So the box squat isn't good for building a better raw squat,but would the box squat help with the deadlift in anyway?
If you want to be a good raw back squatter then you need to embrace the nuances of that lift. It isn’t the same as geared squatting, box squatting, front squatting, or any other kind of squat you might choose to utilize.
1. Stop box squatting
I don’t like the box squat for those looking to excel at raw squatting. Why? Mainly it’s too far removed from a technique and demand standpoint from the raw squat. Box squatting, done correctly, is a different lift all together. Most will assume a wider stance, utilize the hips to a point that isn’t possible in a raw squat, and become reliant on the controlled descent.
The box squat calls for a different firing sequence, and therefore a much different demand on the nervous system. Max outputs rely heavily on a well taught CNS, and the more time you spend removed from the movement in question, the less practice you are undergoing.
The box squat is a great option for geared lifters, athletes and those learning to squat. For the competitive raw lifter, or lifter looking to maximize performance in the raw squat, you will be better served to just squat more.
2. Choose appropriate supplementary lifts
Some supplementary lifts will make your squat stronger, and some will teach you to be a better squatter. Others like, the box squat, in my opinion, will teach you bad habits and have little transfer to your squat.
In the early stages, I am an advocate of supplementary lifts that teach you to squat, and in turn, teach you to find “your” squat. What are some examples?
A) Squatting from the pins is among my favorite supplementary lifts. It will make your squat stronger, and teach you how to squat. By initiating the lift in the bottom position you are getting all the benefits of removing the stretch shortening cycle (SSC), that which some will tote as the redeeming quality of box squatting. It is important, as it will improve upon starting strength, and improve your rate of force development. It is superior in my mid to the box squat because it allows for using the same stance and leverages that you will use in your free squat. For that reason, it is also a phenomenal tool in teaching new lifters what “right” feels like, and helping them locate the best stance for their squat. Likewise, I have found that this variation is a great supplementary lift to start my first block of my usual 16 week cycle. If I have migrated away from my most advantageous set up, or need to be reminded how to involve my hips appropriately I am able to adjust using this lift.
B) Squatting with chains and reverse bands are a good option to teach confidence in the descent. I don’t use them for “speed” work, as I will touch upon that later. By utilizing accommodating resistance we can feel weight on our back but also teach ourselves, and our bodies to DROP into the hole with speed and confidence. This is imperative to becoming a better raw squatter. We want to milk the SSC for all it’s worth.
As far as choosing supplementary lifts that will aid in your strength, my biggest thought is that you need to spend more time building volume with the actual lift. I haven’t found many supplementary lifts, shy of squatting from the pins, that actually show a positive correlation to my improvement of the actual squat. I have seen the front squat improve athletes back squat numbers, as well as using specialty bars such as the Safety Squat Bar, or Giant Cambered Bar. I tend to limit my use of these three variations as they will shift the load forward, and place more emphasis on the quads, which for me leaves more room for knee crankiness. If you have a supplementary lift that has proven to actually move your squat number up, as it moves up, then by all means utitlize it. Keep in mind the idea that some supplementary lifts are best pushed to improvement (those that correlate to higher squat numbers), and some are better for technique development. An intelligent programming of both will yield the best outcome.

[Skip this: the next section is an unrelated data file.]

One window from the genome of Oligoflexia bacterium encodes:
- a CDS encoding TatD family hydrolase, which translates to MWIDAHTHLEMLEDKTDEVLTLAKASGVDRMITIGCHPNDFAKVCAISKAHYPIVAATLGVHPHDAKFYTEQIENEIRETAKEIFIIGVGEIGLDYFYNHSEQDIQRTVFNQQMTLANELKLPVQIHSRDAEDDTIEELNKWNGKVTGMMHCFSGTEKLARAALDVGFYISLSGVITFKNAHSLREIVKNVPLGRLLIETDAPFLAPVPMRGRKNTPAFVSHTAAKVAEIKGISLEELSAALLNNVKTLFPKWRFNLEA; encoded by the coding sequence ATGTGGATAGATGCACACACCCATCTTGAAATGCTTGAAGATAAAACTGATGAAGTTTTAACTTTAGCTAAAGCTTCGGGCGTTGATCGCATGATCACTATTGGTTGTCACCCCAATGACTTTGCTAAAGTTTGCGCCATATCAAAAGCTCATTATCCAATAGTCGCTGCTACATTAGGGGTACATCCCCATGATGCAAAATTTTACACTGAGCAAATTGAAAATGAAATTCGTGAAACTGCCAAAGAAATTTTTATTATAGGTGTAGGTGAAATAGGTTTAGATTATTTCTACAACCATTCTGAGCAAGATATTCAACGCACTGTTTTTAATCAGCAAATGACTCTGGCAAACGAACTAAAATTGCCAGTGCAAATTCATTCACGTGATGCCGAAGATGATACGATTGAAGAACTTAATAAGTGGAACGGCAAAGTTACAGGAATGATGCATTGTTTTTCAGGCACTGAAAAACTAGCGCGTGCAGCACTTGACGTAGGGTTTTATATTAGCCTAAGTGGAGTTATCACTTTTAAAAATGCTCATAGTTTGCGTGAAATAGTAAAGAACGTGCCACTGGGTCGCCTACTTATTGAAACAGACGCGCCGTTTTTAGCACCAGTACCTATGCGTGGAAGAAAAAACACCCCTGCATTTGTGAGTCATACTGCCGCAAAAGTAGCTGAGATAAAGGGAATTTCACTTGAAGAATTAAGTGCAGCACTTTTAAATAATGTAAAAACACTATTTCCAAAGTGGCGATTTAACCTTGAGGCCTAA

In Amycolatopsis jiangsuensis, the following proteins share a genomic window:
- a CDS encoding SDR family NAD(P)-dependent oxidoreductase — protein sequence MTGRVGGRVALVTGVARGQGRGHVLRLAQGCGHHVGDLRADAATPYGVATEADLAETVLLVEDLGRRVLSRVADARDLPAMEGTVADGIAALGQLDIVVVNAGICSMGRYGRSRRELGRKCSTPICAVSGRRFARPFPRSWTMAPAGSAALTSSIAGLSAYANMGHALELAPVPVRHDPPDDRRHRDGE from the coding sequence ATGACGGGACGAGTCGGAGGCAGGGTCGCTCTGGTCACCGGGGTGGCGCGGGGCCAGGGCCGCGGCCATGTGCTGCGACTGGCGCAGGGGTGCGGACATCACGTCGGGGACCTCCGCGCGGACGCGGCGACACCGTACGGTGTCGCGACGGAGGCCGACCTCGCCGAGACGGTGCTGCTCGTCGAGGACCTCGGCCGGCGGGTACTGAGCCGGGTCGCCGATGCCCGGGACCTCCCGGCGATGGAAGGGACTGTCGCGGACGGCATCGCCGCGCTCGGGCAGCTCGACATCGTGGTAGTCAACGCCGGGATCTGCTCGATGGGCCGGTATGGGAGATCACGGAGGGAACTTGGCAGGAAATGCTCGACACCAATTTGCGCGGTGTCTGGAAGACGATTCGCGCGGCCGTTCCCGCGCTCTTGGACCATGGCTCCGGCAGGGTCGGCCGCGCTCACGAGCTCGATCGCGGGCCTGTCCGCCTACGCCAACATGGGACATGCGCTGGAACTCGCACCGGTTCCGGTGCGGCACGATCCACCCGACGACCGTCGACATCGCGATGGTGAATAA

3. Utilize jumping, and treat everything as “speed” work
Speed work is sexy. Raw strength is not. Raw strength will improve through volume and technical mastery. Or to say it will improve with hard work, both from a physical standpoint, and constant practice / evaluation of your form. As a raw lifter you should be trying to move all repetitions with the greatest amount of speed. Doing so will cover most of your bases in explosive development.
Aside from that, jumping will have tremendous transfer to your explosive power potential. From a specificity standpoint it likens itself more to the demands of free squatting than box squatting vs. chains and bands. In general, when we practice jumping as a form of “speed” work we are placing time restraints on our force potential. By doing so, and improving our jumping ability, we are able to call upon more force, more quickly. This will increase your pop out of the hole, and aid in giving you more momentum to flow through any sticking points during the squat. Furthermore, jumping (primarily box jump variations) are lower stress and therefore more repeatable and easier to recover from. Which makes them a more manageable form of additional training stimulus to add to a program as a whole. Not all jumps are equal, as landing (depth drops) and counter jump variations (depth jumps) are far more stressful than others. Therefore, make sure to manage volume and selection appropriately and in accordance with the volume of actual squatting.
Greg Robins is a strength and conditioning coach at Cressey Performance in Hudson MA. For more content please visit his website at www.gregtrainer.com